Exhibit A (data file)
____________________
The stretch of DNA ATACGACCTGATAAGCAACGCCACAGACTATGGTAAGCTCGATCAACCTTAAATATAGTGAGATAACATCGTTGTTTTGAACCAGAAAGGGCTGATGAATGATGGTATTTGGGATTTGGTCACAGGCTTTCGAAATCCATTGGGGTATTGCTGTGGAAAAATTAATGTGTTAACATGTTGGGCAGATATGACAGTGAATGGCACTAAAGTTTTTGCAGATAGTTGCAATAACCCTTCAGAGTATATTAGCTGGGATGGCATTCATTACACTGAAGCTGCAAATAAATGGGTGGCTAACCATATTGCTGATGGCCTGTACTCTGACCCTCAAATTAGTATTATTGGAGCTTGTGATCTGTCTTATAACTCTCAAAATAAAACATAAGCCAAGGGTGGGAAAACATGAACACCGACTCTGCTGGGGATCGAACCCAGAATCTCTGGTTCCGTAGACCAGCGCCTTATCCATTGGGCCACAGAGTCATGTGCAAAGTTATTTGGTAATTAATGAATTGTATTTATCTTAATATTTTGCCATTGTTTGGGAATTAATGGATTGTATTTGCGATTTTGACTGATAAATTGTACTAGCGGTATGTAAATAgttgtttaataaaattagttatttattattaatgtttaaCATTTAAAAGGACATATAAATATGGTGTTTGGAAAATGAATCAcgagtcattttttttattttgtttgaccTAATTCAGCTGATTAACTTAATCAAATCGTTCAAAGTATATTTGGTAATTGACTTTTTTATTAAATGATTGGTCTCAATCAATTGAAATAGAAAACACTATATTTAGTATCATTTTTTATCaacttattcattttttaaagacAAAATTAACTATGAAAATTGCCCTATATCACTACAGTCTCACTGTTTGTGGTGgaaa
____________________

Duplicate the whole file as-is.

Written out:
The stretch of DNA ATACGACCTGATAAGCAACGCCACAGACTATGGTAAGCTCGATCAACCTTAAATATAGTGAGATAACATCGTTGTTTTGAACCAGAAAGGGCTGATGAATGATGGTATTTGGGATTTGGTCACAGGCTTTCGAAATCCATTGGGGTATTGCTGTGGAAAAATTAATGTGTTAACATGTTGGGCAGATATGACAGTGAATGGCACTAAAGTTTTTGCAGATAGTTGCAATAACCCTTCAGAGTATATTAGCTGGGATGGCATTCATTACACTGAAGCTGCAAATAAATGGGTGGCTAACCATATTGCTGATGGCCTGTACTCTGACCCTCAAATTAGTATTATTGGAGCTTGTGATCTGTCTTATAACTCTCAAAATAAAACATAAGCCAAGGGTGGGAAAACATGAACACCGACTCTGCTGGGGATCGAACCCAGAATCTCTGGTTCCGTAGACCAGCGCCTTATCCATTGGGCCACAGAGTCATGTGCAAAGTTATTTGGTAATTAATGAATTGTATTTATCTTAATATTTTGCCATTGTTTGGGAATTAATGGATTGTATTTGCGATTTTGACTGATAAATTGTACTAGCGGTATGTAAATAgttgtttaataaaattagttatttattattaatgtttaaCATTTAAAAGGACATATAAATATGGTGTTTGGAAAATGAATCAcgagtcattttttttattttgtttgaccTAATTCAGCTGATTAACTTAATCAAATCGTTCAAAGTATATTTGGTAATTGACTTTTTTATTAAATGATTGGTCTCAATCAATTGAAATAGAAAACACTATATTTAGTATCATTTTTTATCaacttattcattttttaaagacAAAATTAACTATGAAAATTGCCCTATATCACTACAGTCTCACTGTTTGTGGTGgaaa